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CSEC + Trafficking

The Aftermath of Sextortion

David FinkelhorSeptember 29, 2016
Research Into Practice

Co-authored by Janis Wolak, Senior Researcher, University of New Hampshire Crimes Against Children Research Center

Sextortion—threats to expose sexual images—can spark life-altering crises in the lives of young people. A new report we authored for University of New Hampshire’s Crimes against Children Research Center (CCRC) aims to shed some light on this new phenomenon and its consequences. 

Those consequences are far-reaching: One-in-four youth experiencing sextortion sought medical or mental health care, one-in-eight had to move, and 45 percent were unable to confide the experience to friends or family, mostly because they reported feeling too embarrassed or ashamed.

More than 1,600 young women and men recruited through ads on Facebook completed anonymous surveys about being targets of sextortion in the study, which was conducted by CCRC in partnership with Thorn, a sexual exploitation policy center.

The study found sextortion dynamics were diverse and serious, but tended to occur in two broad contexts.  One was in the wake of face-to-face romantic or sexual relationships in which sexual images were taken or shared, when an aggrieved partner threatens to disseminate images either to force reconciliation or to punish their former partner.  

The other main context was when a perpetrator met a target online and used a sexual image to demand more images or sexual interactions.

But there were very diverse experiences and impacts.  Almost half of the respondents were under 18 when the sextortion happened, and the rest were 18 to 25.  While targets were mostly women, men accounted for about 15 percent of the episodes.  

Some episodes resolved quickly, but a third of the respondents said they were threatened on a daily basis. For 22 percent, the threats continued for longer than six months.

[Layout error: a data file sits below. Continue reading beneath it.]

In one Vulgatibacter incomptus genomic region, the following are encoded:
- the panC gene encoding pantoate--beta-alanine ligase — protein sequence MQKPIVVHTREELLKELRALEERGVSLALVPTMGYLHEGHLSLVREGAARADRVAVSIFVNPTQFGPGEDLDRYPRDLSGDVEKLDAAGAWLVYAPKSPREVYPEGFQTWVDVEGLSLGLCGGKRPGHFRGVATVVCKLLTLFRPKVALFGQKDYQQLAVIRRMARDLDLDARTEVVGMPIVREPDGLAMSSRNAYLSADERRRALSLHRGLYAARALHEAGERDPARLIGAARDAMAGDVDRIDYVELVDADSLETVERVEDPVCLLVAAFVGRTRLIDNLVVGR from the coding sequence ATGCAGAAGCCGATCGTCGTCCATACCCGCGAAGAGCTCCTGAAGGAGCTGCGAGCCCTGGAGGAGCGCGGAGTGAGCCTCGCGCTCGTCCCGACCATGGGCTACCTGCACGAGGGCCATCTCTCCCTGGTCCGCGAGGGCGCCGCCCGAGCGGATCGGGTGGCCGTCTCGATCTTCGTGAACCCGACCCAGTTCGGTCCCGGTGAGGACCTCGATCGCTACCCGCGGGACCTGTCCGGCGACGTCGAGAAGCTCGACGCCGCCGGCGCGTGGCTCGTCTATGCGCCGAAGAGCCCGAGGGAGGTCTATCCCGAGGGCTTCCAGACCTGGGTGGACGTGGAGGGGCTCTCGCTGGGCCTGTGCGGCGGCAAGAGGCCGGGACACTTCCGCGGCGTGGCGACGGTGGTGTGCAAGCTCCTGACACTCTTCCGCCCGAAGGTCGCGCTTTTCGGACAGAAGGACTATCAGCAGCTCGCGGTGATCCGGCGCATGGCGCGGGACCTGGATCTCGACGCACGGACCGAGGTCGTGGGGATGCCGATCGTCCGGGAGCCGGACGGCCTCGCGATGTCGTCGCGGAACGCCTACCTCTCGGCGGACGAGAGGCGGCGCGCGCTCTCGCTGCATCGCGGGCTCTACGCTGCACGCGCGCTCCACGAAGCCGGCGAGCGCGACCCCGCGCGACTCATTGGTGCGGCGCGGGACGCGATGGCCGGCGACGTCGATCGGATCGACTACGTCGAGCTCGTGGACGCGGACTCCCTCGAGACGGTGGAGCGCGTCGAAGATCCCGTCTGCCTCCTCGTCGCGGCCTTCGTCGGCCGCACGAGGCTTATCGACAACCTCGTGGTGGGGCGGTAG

In addition to exposure of sexual images, the threatening behaviors included stalking, assaults, hacking into accounts, and extorting money.  Perpetrators carried out their threats in 45% of the cases.

Only one out of five respondents sought help from or reported the episode to a website or app. Of those who did, 40 percent said that the responses that they received were not helpful.

From our perspective, the key is responsiveness to the needs of these children. We found that many survey participants felt they had nowhere to turn for help or encountered only obstacles when they sought assistance. They needed quicker and more effective responses from both technology sites and law enforcement, as well as better guidance about actions they could take to help defeat threats.  

Sextortion is a pressing issue and it is time for policymakers and technology companies to take action against perpetrators and provide remedies to victims. 

In keeping with the findings of this report, we are calling for more education, more accessible information, and more cooperation among technology companies. The hope for children faced with sextortion is to mobilize young people, their friends and families in conjunction with educators and technology experts, to see if we can reduce the occurrence of this problem and get more help to those who have been affected.

David Finkelhor is the Director of the Crimes against Children Research Center (CCRC), Co-Director of the Family Research Laboratory, and Professor of Sociology at the University of New Hampshire. He has been studying the problems of child victimization, child maltreatment and family violence since 1977.

Janis WolakThis piece and the study it references were co-authored by Janis Wolak, Senior Researcher at CCRC. She is the author and co-author of numerous articles about child victimization, Internet-related sex crimes, and youth Internet use. She is a co-principal investigator and director for the First and Second Youth Internet Safety Surveys, the National Juvenile Online Victimization Studies and the National Juvenile Prostitution Study.

 

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